One of the group chats sparked by the collapse of the Blessings Overflow pyramid scheme.

“Call it blessings; Call it Pyramid; Call it SouSou: It was a non-refundable RISK!”

These were the words yesterday of a Beetham Gardens, Laventille man accused of making off with thousands of dollars from a pyramid scheme called “Blessings Overflow” earlier this week.

In a public Facebook post, the man said the ‘risk’ was taken by over 1,200 people. To join Blessings Overflow, members were asked to contribute $700 each. They were promised thousands in return.

On Thursday, however, reports began to surface on social media, along with screenshots and voice notes from the Telegraph group that members were added to once they paid their money, that the scheme had crashed.

The screenshots also showed a group administrator using the name “Cazim” declaring that the group had crashed. After his message, the group’s setting was changed, preventing the members from responding.

A hunt was then launched for “Cazim” until one member found his Facebook profile and posted his name and photos of him by changing the group’s profile picture and name.

Yesterday, the man whose name was identified as “Cazim” posted the message on his Facebook account. He claimed that while over 1,200 people invested in the group, about 300 members were paid out.

“A risk that 1,200 plus people took and over 300 persons (all who have remained silent) benefited successfully from,” he wrote.

He said he was being made a scapegoat, claiming there were over eight administrators in the group.

“Yet still persons who DID NOT even risk their money directly with me are trying to make me a scapegoat. It was perhaps well orchestrated from within! The balance of monies were repaid to as much people as feasible (many of whom remain silent).”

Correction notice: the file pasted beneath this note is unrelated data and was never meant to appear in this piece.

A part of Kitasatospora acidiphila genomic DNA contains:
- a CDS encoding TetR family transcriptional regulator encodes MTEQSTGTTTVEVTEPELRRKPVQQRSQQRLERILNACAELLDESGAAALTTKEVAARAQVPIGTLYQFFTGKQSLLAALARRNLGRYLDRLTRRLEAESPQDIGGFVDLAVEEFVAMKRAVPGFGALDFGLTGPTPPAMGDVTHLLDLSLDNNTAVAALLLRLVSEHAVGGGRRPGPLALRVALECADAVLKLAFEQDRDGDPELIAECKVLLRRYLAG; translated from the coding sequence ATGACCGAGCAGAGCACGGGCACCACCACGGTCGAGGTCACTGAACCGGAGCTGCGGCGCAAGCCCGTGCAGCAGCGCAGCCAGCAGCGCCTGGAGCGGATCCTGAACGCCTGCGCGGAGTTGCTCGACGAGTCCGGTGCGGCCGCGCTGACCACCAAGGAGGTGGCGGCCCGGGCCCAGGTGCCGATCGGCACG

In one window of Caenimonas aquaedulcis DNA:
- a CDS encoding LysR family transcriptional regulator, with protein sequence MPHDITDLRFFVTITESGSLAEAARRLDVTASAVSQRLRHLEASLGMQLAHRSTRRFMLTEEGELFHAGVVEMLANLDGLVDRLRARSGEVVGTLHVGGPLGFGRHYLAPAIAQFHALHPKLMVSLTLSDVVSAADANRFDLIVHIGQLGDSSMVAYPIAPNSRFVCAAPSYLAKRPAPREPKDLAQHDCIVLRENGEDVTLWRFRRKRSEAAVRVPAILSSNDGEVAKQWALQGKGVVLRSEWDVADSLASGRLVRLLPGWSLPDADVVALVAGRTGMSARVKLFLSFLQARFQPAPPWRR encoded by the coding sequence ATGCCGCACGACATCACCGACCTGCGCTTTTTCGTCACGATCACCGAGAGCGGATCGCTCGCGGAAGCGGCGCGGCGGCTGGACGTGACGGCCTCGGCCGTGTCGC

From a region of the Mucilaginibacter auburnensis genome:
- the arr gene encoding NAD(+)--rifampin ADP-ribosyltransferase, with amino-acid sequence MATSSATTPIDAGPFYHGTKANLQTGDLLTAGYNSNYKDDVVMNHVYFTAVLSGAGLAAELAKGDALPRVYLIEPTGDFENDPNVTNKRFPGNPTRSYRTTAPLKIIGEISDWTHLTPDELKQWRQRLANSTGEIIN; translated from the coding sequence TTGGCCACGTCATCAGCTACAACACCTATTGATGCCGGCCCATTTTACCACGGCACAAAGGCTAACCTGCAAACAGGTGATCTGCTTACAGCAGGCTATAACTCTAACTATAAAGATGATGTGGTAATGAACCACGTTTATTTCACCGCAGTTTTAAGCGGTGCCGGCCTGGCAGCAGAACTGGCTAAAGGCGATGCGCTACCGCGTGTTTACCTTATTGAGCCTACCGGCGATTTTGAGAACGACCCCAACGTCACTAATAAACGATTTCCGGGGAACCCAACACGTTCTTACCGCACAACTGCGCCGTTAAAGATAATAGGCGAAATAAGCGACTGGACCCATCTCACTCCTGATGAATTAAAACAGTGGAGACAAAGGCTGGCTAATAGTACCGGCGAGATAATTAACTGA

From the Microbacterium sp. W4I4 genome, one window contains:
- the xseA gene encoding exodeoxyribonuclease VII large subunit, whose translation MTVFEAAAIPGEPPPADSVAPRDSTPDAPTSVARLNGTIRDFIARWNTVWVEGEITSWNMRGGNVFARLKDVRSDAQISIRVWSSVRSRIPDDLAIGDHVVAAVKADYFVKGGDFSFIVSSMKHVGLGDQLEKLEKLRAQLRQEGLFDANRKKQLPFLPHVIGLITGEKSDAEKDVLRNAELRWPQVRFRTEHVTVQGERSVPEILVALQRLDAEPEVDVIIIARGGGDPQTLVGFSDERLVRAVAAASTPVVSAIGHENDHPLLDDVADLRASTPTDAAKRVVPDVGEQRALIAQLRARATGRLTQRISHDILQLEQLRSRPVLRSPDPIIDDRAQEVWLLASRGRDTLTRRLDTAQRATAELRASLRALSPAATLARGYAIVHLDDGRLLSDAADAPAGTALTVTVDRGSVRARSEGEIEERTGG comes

He defended himself, saying those who know him personally could vouch for his “good name.”

“I unreservedly deny these unfair accusations that I ran away with persons’ money! As soon as you invested/risked your money it went to “Bless” someone else in hopes that when YOU reach water, others after you would do the same,” he added.

Another administrator from the group posted a video to one of her social media accounts on Thursday night showing herself crying. The video’s caption read, “Just pray for me please.”

The woman is incoherent at the beginning of the video, clutching a blue towel and repeating, “Pray for meh please.”

She then says, “I get everything out of my heart. I ent thief nobody money, I ent have no money. I have zero dollars, I doh know where I getting the rest of money from, I praying for a miracle.”

As she continued to weep, she sent out an appeal to members from the group to stop calling her. She lamented that she had been unable to eat or sleep, adding, “All ah studying is to pay back everybody, I doh have, if alyuh want to kill meh I sorry.”

She begged for her life, saying, “Doh come and kill meh, please, I sorry, I understand everybody work hard for they money.”

She then claimed a relative is trying to get money to assist her in repaying the money but said none of the members were willing to wait for the repayment as the cheque would take 12 working days to clear.

She ended the video saying, “They set me up, alyuh they set me up, stop threatening meh please.”

The Financial Intelligence Unit has warned the public repeatedly about getting involved in schemes where small amounts of money are paid in with the promise of thousands in return.

Guardian Media reached out to the Trinidad and Tobago Police Service to find out whether any of the group’s members had made a report to the Fraud Squad yesterday but emails and WhatsApp messages went unanswered.

“Blessings Overflow” is believed to be just one of dozens of pyramid schemes that were started several weeks ago. There have been reports that other groups have crashed as well, leaving newer members without their money.